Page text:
A neat twist to the long-running saga about China and IPR infringements. This time its a Chinese company that sued a western rival for
infringing its patents.
The story, reported here in the Financial Times, dates back to the beginning of this year when Netac Technology, China’s leading maker of Flash memory products, filed a complaint in a US court against New Jersey-based PNY Technologies alleging the latter infringed one of its patents.
Shenzhen-based Netac claims to have invented the first USB flash drive in the world and was awarded a fundamental invention patent in China in 1999 — the first such patent covering computer storage that China had filed in 20 years.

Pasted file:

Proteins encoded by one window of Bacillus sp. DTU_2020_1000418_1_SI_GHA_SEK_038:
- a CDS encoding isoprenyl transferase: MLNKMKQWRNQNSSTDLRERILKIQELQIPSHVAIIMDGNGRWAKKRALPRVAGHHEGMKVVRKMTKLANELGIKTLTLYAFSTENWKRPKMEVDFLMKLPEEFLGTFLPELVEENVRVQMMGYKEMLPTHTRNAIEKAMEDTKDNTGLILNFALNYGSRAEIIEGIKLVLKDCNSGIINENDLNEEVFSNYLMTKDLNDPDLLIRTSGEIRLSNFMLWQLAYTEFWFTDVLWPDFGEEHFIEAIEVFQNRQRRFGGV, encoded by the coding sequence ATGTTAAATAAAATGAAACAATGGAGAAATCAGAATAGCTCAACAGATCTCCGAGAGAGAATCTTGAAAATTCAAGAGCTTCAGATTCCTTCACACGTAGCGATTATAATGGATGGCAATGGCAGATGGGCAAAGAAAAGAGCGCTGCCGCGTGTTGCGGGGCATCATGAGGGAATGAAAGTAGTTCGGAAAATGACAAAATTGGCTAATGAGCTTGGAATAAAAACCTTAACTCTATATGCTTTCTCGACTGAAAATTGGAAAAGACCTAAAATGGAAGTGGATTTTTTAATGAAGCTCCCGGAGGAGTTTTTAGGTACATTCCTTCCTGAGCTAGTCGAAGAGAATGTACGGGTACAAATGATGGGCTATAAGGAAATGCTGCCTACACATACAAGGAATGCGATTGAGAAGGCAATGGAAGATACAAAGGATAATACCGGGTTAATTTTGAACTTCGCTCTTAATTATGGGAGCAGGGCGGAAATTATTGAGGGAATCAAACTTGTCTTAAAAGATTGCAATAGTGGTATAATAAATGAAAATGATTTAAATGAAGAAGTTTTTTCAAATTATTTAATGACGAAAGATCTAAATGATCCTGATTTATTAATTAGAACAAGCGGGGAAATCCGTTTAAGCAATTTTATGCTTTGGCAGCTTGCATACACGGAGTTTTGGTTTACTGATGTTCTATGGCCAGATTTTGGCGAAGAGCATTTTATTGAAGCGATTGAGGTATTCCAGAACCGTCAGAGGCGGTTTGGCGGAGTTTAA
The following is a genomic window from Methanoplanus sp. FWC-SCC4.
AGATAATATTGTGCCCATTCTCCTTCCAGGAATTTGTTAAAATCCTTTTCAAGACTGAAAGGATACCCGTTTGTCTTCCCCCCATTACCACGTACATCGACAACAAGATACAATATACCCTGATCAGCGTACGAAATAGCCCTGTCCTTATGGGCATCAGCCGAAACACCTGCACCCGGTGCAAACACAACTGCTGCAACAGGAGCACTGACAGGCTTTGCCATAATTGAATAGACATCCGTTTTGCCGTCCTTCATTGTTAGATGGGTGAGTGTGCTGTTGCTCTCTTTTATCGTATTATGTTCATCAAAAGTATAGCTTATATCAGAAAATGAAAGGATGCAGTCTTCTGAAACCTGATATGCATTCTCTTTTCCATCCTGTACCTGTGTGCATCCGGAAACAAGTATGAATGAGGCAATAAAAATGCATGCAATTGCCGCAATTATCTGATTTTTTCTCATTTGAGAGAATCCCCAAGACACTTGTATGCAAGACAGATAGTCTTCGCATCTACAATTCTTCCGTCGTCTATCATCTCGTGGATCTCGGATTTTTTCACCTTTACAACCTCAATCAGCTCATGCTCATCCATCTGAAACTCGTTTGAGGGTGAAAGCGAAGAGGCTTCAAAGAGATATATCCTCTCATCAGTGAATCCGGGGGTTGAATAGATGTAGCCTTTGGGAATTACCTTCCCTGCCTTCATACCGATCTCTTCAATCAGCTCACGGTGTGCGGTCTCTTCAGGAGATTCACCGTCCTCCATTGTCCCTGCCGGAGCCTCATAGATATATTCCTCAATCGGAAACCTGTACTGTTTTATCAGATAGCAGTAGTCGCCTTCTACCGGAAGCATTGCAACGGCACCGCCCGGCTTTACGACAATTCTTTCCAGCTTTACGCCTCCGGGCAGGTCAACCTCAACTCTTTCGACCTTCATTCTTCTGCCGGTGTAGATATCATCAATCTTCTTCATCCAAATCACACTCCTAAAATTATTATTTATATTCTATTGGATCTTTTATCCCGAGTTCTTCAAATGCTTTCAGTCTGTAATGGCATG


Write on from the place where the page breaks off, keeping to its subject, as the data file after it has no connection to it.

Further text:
The company has gone on to be awarded more than 200 Chinese and 50 international patents. It has also aggressively pursuing those who it claims infringe its patents. The first targets were Chinese firms as
China accounts for around 60% of the world’s production of USB pen drives. Then Netac turned its sights on Sony. Emboldened by its success, it has now decided to take on a US company — and in a US court.
This is believed to be the first time a Chinese company has filed a patent infringement suit in a US court.
PNY has not published any official response to the suit which
presumably will drag on for some time. So I’m not quite sure why the FT
chooses to bring it up now.
However, the paper argues that this watershed moment could be a
harbinger of things to come, as Chinese companies are becoming much
more aggressive in protecting IPRs both inside China and out.
As mentioned in this EngagingChina story, China has overtaken Europe in the number of patent filings.
For a profile of G. Frank Deng, founder and president of Netac and self-styled “IPR warrior”, see the company’s website.